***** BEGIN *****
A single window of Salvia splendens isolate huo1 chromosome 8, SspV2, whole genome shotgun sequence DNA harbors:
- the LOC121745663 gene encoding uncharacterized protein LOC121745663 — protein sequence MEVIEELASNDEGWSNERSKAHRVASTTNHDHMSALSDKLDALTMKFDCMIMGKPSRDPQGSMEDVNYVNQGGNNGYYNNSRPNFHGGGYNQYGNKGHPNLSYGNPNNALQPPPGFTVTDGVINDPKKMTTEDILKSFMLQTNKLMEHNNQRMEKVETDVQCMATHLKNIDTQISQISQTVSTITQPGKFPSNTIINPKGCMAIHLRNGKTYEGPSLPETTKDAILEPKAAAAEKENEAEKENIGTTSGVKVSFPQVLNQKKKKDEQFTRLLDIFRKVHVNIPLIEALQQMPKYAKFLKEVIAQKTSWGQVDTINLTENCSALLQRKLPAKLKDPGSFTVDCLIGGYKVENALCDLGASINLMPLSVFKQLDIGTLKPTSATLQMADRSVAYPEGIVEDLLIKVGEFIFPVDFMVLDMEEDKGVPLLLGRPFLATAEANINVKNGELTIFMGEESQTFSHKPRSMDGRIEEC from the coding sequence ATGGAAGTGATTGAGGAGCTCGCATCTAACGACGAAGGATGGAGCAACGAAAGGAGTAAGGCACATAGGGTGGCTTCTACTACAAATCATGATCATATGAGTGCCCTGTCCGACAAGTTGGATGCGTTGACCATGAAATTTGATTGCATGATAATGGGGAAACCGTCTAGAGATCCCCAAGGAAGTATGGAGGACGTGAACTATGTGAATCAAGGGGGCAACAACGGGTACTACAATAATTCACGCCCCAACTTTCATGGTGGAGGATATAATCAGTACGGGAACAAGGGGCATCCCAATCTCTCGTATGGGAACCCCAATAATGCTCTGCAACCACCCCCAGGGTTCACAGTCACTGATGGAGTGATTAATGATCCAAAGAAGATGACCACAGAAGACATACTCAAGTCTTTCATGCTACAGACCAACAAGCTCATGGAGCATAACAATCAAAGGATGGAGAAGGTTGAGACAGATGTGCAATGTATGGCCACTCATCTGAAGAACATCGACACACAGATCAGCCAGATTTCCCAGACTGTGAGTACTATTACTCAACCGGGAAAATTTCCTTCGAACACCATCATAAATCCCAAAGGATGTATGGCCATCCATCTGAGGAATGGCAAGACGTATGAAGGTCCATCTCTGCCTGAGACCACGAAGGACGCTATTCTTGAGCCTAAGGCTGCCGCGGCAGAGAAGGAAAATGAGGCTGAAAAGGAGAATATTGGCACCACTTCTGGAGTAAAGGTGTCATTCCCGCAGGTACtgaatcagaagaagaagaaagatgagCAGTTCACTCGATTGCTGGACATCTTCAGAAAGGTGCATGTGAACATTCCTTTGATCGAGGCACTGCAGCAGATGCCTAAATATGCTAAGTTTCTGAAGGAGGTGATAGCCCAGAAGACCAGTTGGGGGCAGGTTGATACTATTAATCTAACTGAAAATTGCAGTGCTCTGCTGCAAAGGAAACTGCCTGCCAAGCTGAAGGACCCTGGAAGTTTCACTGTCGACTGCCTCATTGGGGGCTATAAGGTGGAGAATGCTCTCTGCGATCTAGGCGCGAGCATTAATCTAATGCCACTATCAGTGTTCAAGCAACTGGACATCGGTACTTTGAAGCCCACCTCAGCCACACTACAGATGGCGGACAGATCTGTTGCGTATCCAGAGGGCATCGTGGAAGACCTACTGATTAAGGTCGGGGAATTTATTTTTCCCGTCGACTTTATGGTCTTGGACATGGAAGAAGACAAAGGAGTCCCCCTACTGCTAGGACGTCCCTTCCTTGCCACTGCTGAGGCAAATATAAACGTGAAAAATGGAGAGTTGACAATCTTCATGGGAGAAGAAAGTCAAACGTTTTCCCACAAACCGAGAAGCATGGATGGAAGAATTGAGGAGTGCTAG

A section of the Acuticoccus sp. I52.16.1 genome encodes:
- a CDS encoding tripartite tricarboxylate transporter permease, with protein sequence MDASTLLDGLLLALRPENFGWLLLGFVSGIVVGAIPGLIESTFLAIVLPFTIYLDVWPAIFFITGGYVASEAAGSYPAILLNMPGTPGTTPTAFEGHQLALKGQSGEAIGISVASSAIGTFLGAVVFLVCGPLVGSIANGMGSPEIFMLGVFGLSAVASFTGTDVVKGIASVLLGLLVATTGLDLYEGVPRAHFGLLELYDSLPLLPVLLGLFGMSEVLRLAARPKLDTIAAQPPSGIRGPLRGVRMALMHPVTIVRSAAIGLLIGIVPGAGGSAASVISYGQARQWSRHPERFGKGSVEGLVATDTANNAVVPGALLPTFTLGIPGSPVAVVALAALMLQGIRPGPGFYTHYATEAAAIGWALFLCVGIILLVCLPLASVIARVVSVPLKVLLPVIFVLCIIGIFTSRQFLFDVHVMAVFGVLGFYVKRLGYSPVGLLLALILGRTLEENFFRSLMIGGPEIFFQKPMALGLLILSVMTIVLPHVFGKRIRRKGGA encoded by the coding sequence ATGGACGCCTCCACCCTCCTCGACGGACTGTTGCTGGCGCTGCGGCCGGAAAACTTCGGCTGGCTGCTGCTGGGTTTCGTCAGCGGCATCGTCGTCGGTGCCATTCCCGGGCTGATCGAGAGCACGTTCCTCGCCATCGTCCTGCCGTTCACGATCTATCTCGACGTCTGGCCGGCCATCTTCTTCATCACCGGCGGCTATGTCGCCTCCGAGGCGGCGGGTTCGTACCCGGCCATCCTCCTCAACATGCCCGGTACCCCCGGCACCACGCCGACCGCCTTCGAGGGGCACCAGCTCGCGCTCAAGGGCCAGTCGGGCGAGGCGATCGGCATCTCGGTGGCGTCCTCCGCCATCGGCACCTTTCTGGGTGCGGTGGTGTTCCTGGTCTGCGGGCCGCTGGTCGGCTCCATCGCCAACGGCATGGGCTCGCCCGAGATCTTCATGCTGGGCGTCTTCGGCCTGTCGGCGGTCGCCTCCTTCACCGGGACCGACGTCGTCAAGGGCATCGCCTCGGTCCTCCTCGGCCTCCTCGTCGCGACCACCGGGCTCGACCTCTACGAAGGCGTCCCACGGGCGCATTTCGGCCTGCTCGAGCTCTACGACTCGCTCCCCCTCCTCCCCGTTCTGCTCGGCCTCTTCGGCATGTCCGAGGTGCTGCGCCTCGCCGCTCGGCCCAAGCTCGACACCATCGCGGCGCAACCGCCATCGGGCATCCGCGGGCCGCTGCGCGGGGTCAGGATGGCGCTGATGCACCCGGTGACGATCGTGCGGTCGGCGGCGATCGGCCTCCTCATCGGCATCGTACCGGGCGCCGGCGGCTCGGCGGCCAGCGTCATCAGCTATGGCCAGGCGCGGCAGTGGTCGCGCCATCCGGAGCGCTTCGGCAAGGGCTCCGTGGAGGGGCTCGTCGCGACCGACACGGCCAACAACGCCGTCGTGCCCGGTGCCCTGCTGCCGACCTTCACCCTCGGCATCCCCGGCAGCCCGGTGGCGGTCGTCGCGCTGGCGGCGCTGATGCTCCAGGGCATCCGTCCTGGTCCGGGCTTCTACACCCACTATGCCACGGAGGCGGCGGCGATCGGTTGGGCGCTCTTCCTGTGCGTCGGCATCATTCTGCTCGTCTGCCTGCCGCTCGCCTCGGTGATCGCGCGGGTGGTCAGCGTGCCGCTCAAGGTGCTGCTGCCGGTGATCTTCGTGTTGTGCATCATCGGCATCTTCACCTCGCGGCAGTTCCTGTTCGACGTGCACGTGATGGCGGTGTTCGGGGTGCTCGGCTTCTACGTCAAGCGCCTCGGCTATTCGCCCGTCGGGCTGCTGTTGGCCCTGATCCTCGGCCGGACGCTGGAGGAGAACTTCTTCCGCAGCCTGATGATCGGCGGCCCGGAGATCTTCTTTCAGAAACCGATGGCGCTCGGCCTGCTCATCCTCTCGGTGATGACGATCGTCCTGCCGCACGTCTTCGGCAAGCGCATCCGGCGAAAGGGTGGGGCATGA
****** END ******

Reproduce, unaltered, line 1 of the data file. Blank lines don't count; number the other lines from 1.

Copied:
A single window of Salvia splendens isolate huo1 chromosome 8, SspV2, whole genome shotgun sequence DNA harbors: